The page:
Where Is It?

Cadillac Ranch is located on the south side of Interstate 40 in Amarillo, Texas, between Hope Road and Arnot Road.

Although the installation is on private property, the public is allowed access through a metal gate during daylight hours. While there are signs posted outside the fence about the illegality of graffiti, the cars are mercilessly spray painted by visitors in vivid colors, and there are usually half empty cans of spray paint scattered on the ground around the cars.

Cadillac Ranch, Amarillo, TX 79124:
Amarillo, TX, USA

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More Information

These sites offer more information about the history of Cadillac Ranch.

If you've been to the Cadillac Ranch in Amarillo, tell us about it!

Have You Been There?

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    • k@ri profile image

      Kari Poulsen 

      3 years ago from Ohio

      I used to go to Amarillo a couple of times a year while I lived in New Mexico. I guess I didn't know of this, if I had we may have visited. We would go into town to shop for clothes and stay the weekend.

    • Besarien profile image


      3 years ago from South Florida

      Great hub! I visited while driving to NM years ago. I remember hauling off three garbage bags of accumulated litter, mainly spray paint cans and fast food debris, only later to experience the oddest sense of shame for desecrating the turf of future archaeologists. If I go again I'll be leaving all the litter in situ.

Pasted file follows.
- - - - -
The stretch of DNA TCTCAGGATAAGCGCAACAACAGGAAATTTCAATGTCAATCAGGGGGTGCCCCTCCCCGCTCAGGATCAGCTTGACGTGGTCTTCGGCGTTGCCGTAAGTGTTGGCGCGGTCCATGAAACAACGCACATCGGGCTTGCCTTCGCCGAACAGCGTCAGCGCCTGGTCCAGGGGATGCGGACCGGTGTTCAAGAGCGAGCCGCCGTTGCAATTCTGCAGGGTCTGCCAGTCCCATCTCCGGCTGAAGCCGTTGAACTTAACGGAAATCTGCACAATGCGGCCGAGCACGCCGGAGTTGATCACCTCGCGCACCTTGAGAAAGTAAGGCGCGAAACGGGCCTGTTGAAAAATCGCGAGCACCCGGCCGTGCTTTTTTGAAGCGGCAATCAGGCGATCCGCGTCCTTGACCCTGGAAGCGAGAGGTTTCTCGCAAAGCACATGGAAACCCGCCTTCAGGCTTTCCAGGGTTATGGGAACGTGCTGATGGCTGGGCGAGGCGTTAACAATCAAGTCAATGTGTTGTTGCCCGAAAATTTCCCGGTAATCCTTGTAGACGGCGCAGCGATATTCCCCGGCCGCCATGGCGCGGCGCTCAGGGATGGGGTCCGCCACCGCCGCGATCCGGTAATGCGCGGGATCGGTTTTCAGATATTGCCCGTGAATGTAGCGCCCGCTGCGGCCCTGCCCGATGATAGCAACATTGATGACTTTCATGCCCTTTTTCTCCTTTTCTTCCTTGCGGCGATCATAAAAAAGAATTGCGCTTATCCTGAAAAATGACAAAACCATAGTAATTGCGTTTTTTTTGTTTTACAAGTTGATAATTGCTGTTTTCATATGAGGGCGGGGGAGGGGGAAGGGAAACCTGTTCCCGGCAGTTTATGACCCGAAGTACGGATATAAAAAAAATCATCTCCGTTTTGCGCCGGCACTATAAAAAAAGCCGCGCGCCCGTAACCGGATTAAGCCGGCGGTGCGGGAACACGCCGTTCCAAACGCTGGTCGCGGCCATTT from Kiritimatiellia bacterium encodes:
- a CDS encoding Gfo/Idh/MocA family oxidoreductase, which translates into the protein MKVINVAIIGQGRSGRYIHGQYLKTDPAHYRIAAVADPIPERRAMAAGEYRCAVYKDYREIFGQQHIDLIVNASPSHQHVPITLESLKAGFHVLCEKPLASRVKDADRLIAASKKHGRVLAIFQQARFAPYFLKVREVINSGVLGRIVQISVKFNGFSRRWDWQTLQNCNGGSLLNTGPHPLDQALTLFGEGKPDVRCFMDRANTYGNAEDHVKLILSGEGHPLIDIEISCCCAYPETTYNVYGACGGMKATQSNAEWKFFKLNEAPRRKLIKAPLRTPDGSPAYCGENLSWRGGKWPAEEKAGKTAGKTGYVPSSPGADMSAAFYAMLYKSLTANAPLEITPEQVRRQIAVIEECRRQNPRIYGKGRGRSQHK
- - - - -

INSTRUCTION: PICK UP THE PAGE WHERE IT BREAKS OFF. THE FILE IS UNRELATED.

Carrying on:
• Robert Sacchi profile image

      Robert Sacchi 

      5 years ago

      Thank you for the background on this piece of Americana.

    • prettydarkhorse profile image


      6 years ago from US

      I've heard it when I was still living in Tx. It is cool, thanks for the information including the photos.

    • Twmarsh profile image


      10 years ago

      I've heard references to the Cadillac Ranch over the years, but never knew exactly what it was. Certainly not what I expected!

    • PNWtravels profile image

      Vicki Green 

      10 years ago from Wandering the Pacific Northwest USA

      I've heard of the Cadillac Ranch but never seen it. Someday I'd love to take a road trip along Route 66,

    • rwoman profile image


      10 years ago

      I have only ever heard about it but maybe someday!